The Bar Association and accountability of law firms

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04 Jun 2011 00:00 by ads Star rating. 4025 posts Send private message


May I enquire if the Bar Association in its present form has any powers to fine Law firms who refuse to respond to continual requests for information relating to payment/deposit slips associated with the purchase and conveyancing of property? Or for that matter law firms who continue to be obstructive to the process of law.


This message was last edited by ads on 04/06/2011.

This message was last edited by ads on 04/06/2011.

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04 Jun 2011 15:30 by Faro Star rating in London. 1139 posts Send private message


How you continue to look for the angles amazes me. You should get a nobel prize for determination!

The problem in Spain is that there are more than 100 law societies.

These law societies are very poorly regulated and they have no clout whatsoever.

In fact you can totally ignore them and just do what you want.

I have a case before the Colegio de Abogados de Malaga and if this same case was brought before the law society of England & Wales the lawyer in question would have had his practising certicate revoked and also be struck off. I know this will not be the outcome in Spain.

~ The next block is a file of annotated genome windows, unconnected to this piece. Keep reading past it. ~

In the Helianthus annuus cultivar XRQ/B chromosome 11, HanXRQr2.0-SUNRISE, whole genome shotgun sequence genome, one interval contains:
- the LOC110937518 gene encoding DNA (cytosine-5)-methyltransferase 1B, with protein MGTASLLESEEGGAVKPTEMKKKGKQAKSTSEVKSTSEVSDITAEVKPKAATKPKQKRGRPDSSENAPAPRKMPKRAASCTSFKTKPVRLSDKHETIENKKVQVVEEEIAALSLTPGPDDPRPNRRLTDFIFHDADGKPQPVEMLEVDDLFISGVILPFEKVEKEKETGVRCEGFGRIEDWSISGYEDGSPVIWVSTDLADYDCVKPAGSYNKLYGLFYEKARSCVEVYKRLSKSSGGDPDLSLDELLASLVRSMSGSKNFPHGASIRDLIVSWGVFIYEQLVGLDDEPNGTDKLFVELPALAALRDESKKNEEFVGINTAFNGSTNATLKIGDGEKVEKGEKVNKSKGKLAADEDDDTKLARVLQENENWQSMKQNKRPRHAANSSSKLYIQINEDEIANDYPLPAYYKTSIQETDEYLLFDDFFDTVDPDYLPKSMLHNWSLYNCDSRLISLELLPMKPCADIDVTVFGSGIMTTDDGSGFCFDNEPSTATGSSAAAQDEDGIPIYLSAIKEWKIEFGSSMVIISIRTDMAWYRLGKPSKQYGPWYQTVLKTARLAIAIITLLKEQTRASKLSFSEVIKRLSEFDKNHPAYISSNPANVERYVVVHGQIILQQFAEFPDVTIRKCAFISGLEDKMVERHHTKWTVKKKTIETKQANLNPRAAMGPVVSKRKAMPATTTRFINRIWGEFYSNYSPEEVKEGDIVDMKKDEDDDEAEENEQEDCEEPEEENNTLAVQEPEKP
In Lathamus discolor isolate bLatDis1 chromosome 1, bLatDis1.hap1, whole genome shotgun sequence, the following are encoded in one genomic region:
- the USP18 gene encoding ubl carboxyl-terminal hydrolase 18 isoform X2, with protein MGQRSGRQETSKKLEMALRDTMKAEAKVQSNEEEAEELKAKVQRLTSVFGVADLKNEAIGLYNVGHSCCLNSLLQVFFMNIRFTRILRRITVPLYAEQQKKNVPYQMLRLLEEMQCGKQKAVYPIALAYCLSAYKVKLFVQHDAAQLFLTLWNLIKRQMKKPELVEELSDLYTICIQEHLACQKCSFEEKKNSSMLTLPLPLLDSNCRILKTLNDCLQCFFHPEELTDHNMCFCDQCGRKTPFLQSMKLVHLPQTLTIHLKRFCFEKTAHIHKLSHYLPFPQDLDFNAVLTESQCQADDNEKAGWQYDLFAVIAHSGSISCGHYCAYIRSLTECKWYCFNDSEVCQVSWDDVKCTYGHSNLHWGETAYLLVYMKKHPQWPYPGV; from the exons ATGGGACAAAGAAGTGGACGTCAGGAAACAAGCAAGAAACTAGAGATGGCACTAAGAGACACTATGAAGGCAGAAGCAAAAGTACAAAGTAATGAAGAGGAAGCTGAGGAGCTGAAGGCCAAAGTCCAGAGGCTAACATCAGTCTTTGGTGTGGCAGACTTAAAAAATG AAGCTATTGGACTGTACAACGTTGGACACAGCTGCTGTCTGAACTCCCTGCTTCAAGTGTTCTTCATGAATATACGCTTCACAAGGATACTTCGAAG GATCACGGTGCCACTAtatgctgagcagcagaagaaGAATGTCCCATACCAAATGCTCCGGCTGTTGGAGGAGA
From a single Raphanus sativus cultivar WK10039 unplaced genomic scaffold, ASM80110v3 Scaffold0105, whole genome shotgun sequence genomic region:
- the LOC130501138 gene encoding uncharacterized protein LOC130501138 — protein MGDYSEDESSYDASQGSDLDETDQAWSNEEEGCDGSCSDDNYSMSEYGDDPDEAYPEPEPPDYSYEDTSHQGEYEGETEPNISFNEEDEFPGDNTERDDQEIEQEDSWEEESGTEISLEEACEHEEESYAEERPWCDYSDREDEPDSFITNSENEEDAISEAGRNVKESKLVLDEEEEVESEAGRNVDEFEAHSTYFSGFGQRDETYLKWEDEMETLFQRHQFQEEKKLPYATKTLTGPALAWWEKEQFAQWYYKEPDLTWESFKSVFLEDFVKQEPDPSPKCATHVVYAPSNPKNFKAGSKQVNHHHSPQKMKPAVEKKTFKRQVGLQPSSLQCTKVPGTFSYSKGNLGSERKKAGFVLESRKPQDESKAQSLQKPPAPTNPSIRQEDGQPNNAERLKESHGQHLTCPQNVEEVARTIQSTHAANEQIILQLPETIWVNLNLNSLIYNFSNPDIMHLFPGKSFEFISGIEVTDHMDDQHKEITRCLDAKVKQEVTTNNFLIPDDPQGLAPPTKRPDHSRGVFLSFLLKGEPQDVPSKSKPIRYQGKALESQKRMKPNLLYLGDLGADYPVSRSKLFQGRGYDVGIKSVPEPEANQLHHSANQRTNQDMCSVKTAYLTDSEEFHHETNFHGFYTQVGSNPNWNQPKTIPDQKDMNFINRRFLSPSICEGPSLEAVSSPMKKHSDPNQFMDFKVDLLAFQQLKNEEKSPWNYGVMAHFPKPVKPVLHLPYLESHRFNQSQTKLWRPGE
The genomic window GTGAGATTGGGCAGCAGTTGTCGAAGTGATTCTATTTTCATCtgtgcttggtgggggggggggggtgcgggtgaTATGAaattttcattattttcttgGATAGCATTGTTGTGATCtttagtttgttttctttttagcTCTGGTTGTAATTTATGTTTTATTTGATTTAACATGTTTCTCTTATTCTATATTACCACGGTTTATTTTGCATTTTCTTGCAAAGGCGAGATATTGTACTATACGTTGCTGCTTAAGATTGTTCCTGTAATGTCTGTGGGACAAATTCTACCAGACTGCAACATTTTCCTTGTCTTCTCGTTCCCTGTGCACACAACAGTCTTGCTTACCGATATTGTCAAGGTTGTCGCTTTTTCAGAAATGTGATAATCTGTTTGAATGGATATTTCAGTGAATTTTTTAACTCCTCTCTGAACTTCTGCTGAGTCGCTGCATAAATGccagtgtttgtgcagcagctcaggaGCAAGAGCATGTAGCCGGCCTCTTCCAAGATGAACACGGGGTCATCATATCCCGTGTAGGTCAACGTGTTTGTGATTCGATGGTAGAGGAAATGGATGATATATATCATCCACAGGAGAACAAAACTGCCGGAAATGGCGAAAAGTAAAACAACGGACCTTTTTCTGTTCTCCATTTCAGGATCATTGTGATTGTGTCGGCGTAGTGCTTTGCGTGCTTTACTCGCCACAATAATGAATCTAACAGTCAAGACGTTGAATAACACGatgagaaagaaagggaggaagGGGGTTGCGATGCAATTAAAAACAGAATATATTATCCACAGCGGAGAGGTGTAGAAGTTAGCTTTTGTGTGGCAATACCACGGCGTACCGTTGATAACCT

You also need to bear in mind some lawyers are protected by the establishment and the law society will not stand against them. Here I mean if your father is a notary, judge, lawyer etc then very hard.

Also it is very hard to find lawyers to take a case against another colleague.

To push my case forward I need to have a Spanish lawyer go in person and then we get a little movement and then nothing again for weeks/months ....

Have a look at the attached link to the SDT decisions and SRA interventions of the law society of England & Wales - that's regulation. But you will never see a Spanish law society regulated in that manner.